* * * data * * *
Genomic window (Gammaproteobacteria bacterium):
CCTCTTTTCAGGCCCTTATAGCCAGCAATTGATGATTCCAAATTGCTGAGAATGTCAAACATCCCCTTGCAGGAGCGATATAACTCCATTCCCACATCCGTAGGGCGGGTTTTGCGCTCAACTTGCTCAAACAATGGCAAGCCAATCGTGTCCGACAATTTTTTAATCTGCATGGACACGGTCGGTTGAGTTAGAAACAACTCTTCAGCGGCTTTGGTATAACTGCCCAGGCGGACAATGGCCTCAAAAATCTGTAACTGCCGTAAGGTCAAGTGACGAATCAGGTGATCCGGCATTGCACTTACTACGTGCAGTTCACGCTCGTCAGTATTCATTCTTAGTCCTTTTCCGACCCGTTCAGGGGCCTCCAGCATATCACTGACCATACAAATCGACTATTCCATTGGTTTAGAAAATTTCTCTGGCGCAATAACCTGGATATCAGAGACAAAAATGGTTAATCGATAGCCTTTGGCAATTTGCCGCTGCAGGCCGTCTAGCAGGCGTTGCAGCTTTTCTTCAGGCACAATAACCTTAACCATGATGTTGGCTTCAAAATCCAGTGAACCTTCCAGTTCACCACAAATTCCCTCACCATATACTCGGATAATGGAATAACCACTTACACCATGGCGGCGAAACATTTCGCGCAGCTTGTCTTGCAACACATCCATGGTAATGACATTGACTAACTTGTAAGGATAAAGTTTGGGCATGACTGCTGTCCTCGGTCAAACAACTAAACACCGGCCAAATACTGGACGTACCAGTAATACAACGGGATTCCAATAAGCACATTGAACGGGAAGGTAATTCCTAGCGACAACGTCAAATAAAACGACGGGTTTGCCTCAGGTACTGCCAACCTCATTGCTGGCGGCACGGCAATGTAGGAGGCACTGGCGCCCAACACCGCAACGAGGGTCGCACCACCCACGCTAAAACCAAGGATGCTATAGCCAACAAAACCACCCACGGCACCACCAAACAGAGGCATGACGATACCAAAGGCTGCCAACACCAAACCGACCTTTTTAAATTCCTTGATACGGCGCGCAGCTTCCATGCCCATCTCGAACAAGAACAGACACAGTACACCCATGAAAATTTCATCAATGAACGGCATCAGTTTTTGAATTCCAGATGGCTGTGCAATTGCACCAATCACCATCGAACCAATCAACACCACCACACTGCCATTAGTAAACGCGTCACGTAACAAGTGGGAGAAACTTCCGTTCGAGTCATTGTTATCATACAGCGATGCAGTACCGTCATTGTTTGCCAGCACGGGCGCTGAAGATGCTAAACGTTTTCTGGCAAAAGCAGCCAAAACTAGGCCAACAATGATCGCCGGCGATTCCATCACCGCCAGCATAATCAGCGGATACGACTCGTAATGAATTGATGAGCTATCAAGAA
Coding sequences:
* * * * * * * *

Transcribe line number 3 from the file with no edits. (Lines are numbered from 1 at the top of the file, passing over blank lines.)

Coding sequences: